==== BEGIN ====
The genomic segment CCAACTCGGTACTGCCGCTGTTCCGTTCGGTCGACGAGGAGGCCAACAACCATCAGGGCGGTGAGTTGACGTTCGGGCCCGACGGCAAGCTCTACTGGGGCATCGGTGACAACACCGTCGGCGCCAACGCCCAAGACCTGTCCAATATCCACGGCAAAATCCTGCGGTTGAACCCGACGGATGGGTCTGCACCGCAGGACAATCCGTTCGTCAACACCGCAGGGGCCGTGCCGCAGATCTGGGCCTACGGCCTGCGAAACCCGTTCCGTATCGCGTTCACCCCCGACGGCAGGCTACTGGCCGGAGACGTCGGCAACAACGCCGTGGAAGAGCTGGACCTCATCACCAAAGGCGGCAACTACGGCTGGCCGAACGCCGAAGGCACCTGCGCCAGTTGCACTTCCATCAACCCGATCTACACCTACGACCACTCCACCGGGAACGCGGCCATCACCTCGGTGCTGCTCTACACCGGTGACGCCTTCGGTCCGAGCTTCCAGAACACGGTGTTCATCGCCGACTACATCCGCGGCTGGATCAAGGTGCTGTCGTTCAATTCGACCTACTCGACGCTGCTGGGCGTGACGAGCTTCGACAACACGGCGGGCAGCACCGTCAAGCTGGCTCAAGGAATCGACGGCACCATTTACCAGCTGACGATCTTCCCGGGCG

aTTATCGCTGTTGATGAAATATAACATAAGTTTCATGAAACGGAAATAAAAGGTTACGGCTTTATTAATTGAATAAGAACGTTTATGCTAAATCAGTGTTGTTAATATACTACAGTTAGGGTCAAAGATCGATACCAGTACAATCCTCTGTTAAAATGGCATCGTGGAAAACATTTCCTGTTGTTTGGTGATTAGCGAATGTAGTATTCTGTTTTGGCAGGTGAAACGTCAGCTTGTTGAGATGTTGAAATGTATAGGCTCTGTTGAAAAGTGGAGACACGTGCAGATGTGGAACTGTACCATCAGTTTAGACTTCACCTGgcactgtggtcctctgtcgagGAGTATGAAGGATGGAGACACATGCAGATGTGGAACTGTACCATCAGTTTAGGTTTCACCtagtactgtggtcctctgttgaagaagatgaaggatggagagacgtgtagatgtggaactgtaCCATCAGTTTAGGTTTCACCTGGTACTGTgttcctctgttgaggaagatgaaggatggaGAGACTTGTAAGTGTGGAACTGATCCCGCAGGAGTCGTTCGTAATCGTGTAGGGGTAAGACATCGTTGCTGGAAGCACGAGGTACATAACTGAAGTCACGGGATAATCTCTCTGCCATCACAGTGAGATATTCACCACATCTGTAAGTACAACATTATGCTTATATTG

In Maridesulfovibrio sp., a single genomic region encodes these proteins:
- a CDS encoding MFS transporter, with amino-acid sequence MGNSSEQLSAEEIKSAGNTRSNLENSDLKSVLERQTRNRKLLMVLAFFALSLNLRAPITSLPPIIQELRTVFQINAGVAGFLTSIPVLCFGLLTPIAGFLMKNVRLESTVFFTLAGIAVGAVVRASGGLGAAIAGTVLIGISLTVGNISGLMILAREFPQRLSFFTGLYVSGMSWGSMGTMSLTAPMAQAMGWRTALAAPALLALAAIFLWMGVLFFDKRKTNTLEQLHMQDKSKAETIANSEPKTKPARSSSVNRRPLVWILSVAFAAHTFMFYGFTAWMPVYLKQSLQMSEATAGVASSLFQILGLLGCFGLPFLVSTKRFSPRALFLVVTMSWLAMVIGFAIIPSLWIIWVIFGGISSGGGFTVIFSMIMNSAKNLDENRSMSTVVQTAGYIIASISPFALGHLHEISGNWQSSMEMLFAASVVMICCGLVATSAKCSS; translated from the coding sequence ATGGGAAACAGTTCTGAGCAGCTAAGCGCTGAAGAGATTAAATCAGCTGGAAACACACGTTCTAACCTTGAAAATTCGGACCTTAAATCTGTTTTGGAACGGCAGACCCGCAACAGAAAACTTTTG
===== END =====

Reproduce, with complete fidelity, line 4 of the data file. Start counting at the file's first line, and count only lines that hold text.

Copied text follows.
- a CDS encoding MFS transporter, with amino-acid sequence MGNSSEQLSAEEIKSAGNTRSNLENSDLKSVLERQTRNRKLLMVLAFFALSLNLRAPITSLPPIIQELRTVFQINAGVAGFLTSIPVLCFGLLTPIAGFLMKNVRLESTVFFTLAGIAVGAVVRASGGLGAAIAGTVLIGISLTVGNISGLMILAREFPQRLSFFTGLYVSGMSWGSMGTMSLTAPMAQAMGWRTALAAPALLALAAIFLWMGVLFFDKRKTNTLEQLHMQDKSKAETIANSEPKTKPARSSSVNRRPLVWILSVAFAAHTFMFYGFTAWMPVYLKQSLQMSEATAGVASSLFQILGLLGCFGLPFLVSTKRFSPRALFLVVTMSWLAMVIGFAIIPSLWIIWVIFGGISSGGGFTVIFSMIMNSAKNLDENRSMSTVVQTAGYIIASISPFALGHLHEISGNWQSSMEMLFAASVVMICCGLVATSAKCSS; translated from the coding sequence ATGGGAAACAGTTCTGAGCAGCTAAGCGCTGAAGAGATTAAATCAGCTGGAAACACACGTTCTAACCTTGAAAATTCGGACCTTAAATCTGTTTTGGAACGGCAGACCCGCAACAGAAAACTTTTG